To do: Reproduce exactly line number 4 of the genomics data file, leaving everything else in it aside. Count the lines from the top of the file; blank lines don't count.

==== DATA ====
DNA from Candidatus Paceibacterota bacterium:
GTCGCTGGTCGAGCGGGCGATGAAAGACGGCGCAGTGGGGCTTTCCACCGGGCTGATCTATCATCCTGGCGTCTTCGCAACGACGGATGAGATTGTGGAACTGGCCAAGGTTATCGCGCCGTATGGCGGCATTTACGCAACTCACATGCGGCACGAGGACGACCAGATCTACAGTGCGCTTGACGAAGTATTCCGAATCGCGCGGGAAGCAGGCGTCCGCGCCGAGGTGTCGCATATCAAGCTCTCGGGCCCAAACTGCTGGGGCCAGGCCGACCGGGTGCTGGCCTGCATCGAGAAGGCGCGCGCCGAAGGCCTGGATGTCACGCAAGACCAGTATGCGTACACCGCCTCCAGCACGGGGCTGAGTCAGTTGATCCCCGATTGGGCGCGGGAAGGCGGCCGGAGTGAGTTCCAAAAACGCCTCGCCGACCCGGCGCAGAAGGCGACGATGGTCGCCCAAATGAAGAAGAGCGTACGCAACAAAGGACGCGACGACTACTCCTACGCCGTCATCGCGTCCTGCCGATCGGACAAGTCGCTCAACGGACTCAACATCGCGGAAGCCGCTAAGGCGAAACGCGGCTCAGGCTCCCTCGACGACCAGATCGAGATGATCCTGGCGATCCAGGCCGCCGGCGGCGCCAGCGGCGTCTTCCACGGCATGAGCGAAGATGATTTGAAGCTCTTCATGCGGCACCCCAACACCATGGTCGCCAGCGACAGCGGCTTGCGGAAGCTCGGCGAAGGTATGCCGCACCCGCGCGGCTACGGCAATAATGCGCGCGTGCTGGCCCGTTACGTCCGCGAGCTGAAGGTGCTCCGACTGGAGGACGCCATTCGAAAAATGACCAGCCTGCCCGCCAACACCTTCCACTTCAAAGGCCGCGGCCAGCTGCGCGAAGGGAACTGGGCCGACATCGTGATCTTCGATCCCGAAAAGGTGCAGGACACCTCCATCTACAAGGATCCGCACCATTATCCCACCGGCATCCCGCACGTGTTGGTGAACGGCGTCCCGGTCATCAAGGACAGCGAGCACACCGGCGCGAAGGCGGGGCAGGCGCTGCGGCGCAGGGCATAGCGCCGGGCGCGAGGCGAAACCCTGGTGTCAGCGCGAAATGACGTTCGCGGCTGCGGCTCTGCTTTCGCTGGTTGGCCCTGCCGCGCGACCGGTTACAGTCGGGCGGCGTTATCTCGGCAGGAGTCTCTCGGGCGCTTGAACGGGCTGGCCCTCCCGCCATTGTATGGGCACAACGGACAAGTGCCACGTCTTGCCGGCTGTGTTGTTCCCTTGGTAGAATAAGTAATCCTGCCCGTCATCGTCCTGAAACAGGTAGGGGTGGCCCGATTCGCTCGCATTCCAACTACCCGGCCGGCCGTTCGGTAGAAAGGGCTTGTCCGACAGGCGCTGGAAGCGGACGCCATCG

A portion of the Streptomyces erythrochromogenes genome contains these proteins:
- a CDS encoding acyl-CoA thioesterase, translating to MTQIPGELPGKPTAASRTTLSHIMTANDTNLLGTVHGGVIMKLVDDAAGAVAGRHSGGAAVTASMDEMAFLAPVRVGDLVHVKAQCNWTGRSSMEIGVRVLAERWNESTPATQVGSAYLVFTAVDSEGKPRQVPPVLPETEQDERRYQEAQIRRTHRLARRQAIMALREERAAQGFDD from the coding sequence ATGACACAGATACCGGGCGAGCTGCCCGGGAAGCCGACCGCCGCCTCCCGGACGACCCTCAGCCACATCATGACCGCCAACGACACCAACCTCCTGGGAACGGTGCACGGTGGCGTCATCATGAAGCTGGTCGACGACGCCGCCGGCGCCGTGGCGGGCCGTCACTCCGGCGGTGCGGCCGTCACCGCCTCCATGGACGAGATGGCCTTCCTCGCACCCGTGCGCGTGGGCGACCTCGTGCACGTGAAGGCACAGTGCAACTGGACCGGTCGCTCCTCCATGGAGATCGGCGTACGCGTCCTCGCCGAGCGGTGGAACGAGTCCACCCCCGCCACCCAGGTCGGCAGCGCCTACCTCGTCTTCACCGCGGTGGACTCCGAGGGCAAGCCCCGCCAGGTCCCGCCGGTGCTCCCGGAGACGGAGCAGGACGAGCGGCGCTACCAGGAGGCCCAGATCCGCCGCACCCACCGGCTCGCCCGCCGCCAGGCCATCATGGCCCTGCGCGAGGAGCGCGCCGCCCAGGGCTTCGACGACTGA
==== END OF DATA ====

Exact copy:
- a CDS encoding acyl-CoA thioesterase, translating to MTQIPGELPGKPTAASRTTLSHIMTANDTNLLGTVHGGVIMKLVDDAAGAVAGRHSGGAAVTASMDEMAFLAPVRVGDLVHVKAQCNWTGRSSMEIGVRVLAERWNESTPATQVGSAYLVFTAVDSEGKPRQVPPVLPETEQDERRYQEAQIRRTHRLARRQAIMALREERAAQGFDD from the coding sequence ATGACACAGATACCGGGCGAGCTGCCCGGGAAGCCGACCGCCGCCTCCCGGACGACCCTCAGCCACATCATGACCGCCAACGACACCAACCTCCTGGGAACGGTGCACGGTGGCGTCATCATGAAGCTGGTCGACGACGCCGCCGGCGCCGTGGCGGGCCGTCACTCCGGCGGTGCGGCCGTCACCGCCTCCATGGACGAGATGGCCTTCCTCGCACCCGTGCGCGTGGGCGACCTCGTGCACGTGAAGGCACAGTGCAACTGGACCGGTCGCTCCTCCATGGAGATCGGCGTACGCGTCCTCGCCGAGCGGTGGAACGAGTCCACCCCCGCCACCCAGGTCGGCAGCGCCTACCTCGTCTTCACCGCGGTGGACTCCGAGGGCAAGCCCCGCCAGGTCCCGCCGGTGCTCCCGGAGACGGAGCAGGACGAGCGGCGCTACCAGGAGGCCCAGATCCGCCGCACCCACCGGCTCGCCCGCCGCCAGGCCATCATGGCCCTGCGCGAGGAGCGCGCCGCCCAGGGCTTCGACGACTGA